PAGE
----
Familiar pattern

The pattern is strangely familiar. Investors at the beginning of the year start to believe that the page is turning; that we are at a watershed, one filled with opportunities, hoping that the European economic troubles can be resolved, and that the United States’ debt and budget problems somehow can be dealt with successfully.

The recent Eurozone “make and mend” moves appear to work temporarily but they do not seem to be sustainable. The economic recovery in the United States clearly is underway, but the underpinnings provoke a great deal of scepticism.

The current rally in the stock market began about a year ago. Much of its impetus came from the trillions of euros provided by the European central bank to the banking system, particularly Greece, Italy and Spain. While many of the world’s stock markets have been on a tear, that has not entailed a similar move by European and Japanese equities.

In many ways the ongoing debt crisis confronts investors with a recurring problem. They are searching for yields. Investors have retreated to the safety of bonds, and for some strange reason, to the U.S. dollar. Why anyone would invest in the U.S. dollar and government bonds yielding so little is puzzling to say the least. Warren Buffet, the legendary billionaire investor, recently characterized such government bonds as the worst investment in the world.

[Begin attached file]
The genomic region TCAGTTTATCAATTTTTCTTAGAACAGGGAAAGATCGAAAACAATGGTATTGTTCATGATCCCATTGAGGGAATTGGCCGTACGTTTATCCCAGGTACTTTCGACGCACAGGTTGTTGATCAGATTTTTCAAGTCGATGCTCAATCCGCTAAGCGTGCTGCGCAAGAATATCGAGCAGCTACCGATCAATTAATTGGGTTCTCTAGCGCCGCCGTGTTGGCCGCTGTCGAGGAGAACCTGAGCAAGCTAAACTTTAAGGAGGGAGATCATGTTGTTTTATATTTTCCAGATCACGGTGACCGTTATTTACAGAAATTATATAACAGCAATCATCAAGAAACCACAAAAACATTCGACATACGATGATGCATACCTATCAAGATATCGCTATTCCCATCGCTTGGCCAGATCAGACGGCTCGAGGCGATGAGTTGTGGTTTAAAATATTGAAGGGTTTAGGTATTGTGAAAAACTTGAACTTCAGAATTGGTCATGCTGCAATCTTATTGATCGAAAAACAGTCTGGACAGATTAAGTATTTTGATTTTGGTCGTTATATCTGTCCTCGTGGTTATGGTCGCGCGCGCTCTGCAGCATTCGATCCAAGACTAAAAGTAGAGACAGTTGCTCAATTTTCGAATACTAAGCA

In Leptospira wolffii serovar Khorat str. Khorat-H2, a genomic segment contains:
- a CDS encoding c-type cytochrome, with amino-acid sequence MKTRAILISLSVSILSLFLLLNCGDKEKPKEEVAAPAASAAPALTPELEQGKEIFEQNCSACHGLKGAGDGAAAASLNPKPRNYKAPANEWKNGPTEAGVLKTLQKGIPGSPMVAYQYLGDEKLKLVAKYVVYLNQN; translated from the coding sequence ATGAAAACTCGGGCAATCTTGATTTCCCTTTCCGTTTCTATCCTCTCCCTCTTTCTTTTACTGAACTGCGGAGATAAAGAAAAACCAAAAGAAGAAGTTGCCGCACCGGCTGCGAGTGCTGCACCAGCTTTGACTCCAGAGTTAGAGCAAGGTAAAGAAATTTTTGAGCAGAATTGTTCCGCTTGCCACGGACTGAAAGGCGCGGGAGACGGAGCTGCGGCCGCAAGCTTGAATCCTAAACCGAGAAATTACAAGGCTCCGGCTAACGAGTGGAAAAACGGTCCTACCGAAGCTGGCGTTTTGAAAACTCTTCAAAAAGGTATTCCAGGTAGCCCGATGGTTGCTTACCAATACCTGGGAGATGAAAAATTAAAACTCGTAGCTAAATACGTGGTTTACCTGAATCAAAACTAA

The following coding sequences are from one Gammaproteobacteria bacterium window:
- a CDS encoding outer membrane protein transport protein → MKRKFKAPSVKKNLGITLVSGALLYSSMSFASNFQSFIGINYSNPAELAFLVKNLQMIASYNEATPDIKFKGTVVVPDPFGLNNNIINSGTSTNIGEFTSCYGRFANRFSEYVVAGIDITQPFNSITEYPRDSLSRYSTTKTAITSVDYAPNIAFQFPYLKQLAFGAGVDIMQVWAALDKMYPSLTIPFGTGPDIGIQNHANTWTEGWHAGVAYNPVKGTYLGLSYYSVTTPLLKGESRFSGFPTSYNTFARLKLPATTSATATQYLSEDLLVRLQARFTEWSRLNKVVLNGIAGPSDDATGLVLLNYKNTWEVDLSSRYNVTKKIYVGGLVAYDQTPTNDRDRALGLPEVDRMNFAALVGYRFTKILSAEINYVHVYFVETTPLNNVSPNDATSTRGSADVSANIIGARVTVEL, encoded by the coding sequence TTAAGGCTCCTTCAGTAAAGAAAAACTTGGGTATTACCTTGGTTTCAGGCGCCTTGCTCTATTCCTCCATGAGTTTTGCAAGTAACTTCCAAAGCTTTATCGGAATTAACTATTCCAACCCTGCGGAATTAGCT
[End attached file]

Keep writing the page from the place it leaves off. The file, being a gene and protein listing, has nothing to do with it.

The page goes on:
All but ignored is the problem of insolvency, and the continuing need for more government injections of stimulus. Buffet stated that this situation will be handled just as the case previously, by the government printing more money.

Europe’s leaders have spent much of the past year trying to patch up Greece’s horrendous difficulties, which certainly must end in bankruptcy.

Other nations, however, have failed to generate the kind of economic growth that would justify optimism or the current levels of the stock market. It should be noted that the four-year-old economic recovery is getting old and is lasting as long as the average economic upswing.

Corporate profits have held up very well, and that has been a sustaining factor in the equity markets, but real wages have not been rising, and that hampers consumer demand that soon will turn more sluggish.

A repeated program of more government stimulus may indeed be forthcoming. If that were the path to prosperity, we should be moving to Zimbabwe, which for decades has been pursuing that path.

The 1929 Great Depression took four years to turn around, so our economy clearly needs more time to recuperate.



Bruce Whitestone